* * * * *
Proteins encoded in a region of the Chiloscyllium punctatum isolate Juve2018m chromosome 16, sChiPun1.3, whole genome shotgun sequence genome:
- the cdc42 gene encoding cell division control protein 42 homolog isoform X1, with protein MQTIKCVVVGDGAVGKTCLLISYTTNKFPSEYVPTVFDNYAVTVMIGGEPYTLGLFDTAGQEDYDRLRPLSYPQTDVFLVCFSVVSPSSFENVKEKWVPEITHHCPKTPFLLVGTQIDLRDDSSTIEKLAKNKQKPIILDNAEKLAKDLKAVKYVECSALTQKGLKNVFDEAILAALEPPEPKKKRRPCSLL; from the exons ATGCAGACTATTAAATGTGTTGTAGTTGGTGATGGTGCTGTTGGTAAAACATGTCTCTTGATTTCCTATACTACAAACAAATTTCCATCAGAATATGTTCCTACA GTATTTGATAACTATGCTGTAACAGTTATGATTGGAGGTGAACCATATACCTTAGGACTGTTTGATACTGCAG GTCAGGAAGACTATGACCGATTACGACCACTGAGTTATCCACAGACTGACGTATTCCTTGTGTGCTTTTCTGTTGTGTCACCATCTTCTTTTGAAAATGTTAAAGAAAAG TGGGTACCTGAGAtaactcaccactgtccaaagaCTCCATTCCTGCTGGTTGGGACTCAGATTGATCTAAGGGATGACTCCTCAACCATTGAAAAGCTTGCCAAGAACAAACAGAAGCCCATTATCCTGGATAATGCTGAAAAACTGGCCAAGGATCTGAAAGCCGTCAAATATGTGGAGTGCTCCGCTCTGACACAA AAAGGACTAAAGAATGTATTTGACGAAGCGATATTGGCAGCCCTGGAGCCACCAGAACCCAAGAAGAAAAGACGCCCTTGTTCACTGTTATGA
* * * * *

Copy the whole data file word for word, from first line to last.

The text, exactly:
Proteins encoded in a region of the Chiloscyllium punctatum isolate Juve2018m chromosome 16, sChiPun1.3, whole genome shotgun sequence genome:
- the cdc42 gene encoding cell division control protein 42 homolog isoform X1, with protein MQTIKCVVVGDGAVGKTCLLISYTTNKFPSEYVPTVFDNYAVTVMIGGEPYTLGLFDTAGQEDYDRLRPLSYPQTDVFLVCFSVVSPSSFENVKEKWVPEITHHCPKTPFLLVGTQIDLRDDSSTIEKLAKNKQKPIILDNAEKLAKDLKAVKYVECSALTQKGLKNVFDEAILAALEPPEPKKKRRPCSLL; from the exons ATGCAGACTATTAAATGTGTTGTAGTTGGTGATGGTGCTGTTGGTAAAACATGTCTCTTGATTTCCTATACTACAAACAAATTTCCATCAGAATATGTTCCTACA GTATTTGATAACTATGCTGTAACAGTTATGATTGGAGGTGAACCATATACCTTAGGACTGTTTGATACTGCAG GTCAGGAAGACTATGACCGATTACGACCACTGAGTTATCCACAGACTGACGTATTCCTTGTGTGCTTTTCTGTTGTGTCACCATCTTCTTTTGAAAATGTTAAAGAAAAG TGGGTACCTGAGAtaactcaccactgtccaaagaCTCCATTCCTGCTGGTTGGGACTCAGATTGATCTAAGGGATGACTCCTCAACCATTGAAAAGCTTGCCAAGAACAAACAGAAGCCCATTATCCTGGATAATGCTGAAAAACTGGCCAAGGATCTGAAAGCCGTCAAATATGTGGAGTGCTCCGCTCTGACACAA AAAGGACTAAAGAATGTATTTGACGAAGCGATATTGGCAGCCCTGGAGCCACCAGAACCCAAGAAGAAAAGACGCCCTTGTTCACTGTTATGA